The liberal arts tradition has always presented two faces: one, the “good person speaking well” tradition, faces outward, toward the civic and public space; the other, the philosophical tradition, faces inward, toward the more formalized and systematized space of the academy. This course, designed to meet generally accepted goals for college-level composition and reading courses, will examine the elements of argument common and different within these two “voices” of the liberal arts (with greater focus on the academic side), to the aim of helping you as a student grow into a full, contributing member of the communities within which you live. Our focus will be writing. Through reading others’ writing and producing our own, we will seek to understand and master some of the moves writers make as they endeavor to have their voices heard in what the rhetorical theorist Kenneth Burke calls the “human barnyard.”
Because full literacy develops especially well among communities of discoursers engaged in a common human project, we will employ a theme for the course: “Mythical Encounters: the Fantastic in Global Culture.” Beginning with a focus on western popular culture, the theme will explore theories and practices of imaginative art and literature—their purposes, pleasures, and pitfalls. From that base, we will embark on adventures both academic (through reading and writing) and experiential (during our excursions ashore) that will open up the scope of human imaginative exploration and help us understand, to some extent, whether western concepts of the fantastic do or do not apply cross-culturally.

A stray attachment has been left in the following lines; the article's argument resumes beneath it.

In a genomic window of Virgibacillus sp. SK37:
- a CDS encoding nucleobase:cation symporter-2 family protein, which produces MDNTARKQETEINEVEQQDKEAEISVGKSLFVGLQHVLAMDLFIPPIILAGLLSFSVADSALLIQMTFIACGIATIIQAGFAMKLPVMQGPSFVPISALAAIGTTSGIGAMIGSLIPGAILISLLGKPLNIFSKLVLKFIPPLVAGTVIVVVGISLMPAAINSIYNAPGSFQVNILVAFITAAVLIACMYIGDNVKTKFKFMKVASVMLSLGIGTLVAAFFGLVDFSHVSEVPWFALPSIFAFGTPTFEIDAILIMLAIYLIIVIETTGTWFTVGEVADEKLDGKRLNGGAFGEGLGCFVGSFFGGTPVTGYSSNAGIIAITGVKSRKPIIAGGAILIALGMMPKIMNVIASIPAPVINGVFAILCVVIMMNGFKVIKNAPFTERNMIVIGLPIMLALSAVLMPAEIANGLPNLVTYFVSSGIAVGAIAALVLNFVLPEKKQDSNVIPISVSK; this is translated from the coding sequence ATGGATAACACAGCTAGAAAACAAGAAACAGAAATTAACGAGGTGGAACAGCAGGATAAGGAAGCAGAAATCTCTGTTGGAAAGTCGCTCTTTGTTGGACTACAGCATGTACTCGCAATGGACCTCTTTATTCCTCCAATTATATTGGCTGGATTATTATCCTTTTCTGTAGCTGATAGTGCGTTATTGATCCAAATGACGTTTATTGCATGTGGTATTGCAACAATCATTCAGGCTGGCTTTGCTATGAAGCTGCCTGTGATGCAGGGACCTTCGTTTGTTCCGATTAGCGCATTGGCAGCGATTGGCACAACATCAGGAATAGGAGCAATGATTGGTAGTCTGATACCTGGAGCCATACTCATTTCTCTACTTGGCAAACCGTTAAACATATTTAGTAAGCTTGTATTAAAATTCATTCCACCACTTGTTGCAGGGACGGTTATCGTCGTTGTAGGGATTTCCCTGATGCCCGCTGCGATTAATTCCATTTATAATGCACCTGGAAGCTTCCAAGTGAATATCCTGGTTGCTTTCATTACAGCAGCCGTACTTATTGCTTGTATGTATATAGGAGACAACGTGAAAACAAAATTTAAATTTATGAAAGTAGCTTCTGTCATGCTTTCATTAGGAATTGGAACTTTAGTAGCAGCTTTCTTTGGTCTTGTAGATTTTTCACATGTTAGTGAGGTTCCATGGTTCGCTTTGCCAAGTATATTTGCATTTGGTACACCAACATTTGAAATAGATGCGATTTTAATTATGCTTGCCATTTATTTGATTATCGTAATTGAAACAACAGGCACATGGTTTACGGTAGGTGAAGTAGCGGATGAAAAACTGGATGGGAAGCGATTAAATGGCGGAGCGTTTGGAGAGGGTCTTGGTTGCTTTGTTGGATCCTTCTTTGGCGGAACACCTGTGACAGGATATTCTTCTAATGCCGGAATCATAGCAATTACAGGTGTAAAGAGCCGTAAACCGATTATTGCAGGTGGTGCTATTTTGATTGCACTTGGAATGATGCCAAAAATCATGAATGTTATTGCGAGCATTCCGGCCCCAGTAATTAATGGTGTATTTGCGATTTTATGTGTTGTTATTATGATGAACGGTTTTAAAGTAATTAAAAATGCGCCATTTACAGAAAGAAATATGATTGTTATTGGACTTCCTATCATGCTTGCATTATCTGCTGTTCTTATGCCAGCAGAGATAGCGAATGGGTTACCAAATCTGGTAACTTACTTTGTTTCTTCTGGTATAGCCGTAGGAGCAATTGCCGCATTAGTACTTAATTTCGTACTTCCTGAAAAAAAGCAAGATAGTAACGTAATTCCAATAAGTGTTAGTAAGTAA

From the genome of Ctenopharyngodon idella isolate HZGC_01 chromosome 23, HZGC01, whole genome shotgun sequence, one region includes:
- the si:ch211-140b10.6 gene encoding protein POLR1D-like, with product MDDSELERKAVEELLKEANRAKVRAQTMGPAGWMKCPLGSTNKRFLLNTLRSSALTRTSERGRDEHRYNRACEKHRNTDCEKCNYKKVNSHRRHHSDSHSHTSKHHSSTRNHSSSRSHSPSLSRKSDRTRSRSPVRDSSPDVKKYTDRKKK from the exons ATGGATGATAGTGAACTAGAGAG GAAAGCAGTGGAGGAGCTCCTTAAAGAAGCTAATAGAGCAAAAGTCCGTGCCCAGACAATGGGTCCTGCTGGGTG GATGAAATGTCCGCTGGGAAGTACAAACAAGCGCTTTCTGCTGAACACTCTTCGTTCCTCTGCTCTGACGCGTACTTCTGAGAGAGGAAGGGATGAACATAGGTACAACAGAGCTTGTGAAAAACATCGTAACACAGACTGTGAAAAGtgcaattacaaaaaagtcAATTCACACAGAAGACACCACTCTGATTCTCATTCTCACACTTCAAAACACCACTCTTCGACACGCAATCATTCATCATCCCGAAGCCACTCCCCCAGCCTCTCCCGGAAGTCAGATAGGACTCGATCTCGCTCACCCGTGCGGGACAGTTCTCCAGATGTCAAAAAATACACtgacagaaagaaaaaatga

Field ClassCountry: Japan
Day: 1 - Yokohama - Monday, 26 January
For our Field Lab, we will visit the Ghibli Museum in MItaka (Tokyo), Japan and also visit a culturally important site to be named (perhaps a Shinto shrine or an art museum). The great Japanese anime director Hayao Miyazaki, widely acknowledged as one of the great film fantasists of our era, combines in his films motifs from traditional Japanese culture (such as Shinto) and storylines from the West. Thus he offers a fascinating case study of a mythopoet working in a global, transcultural frame. By visiting the museum for Studio Ghibli (Miyazaki's studio) and also sites important to traditional Japanese spiritual life, we will deepen our understanding of the uses of the imagination and fantasy—uses that are both human in general and culture-specific. Academic Objectives: 1. Gain an understanding of the status and role of Hayao Miyazaki in his homeland 2. Trace the influence of specific Japanese traditional motifs in Miyazaki's films 3. Trace some of the impact of western story-motifs in Miyazaki's films, in so doing developing an understanding of his creative theory and philosophy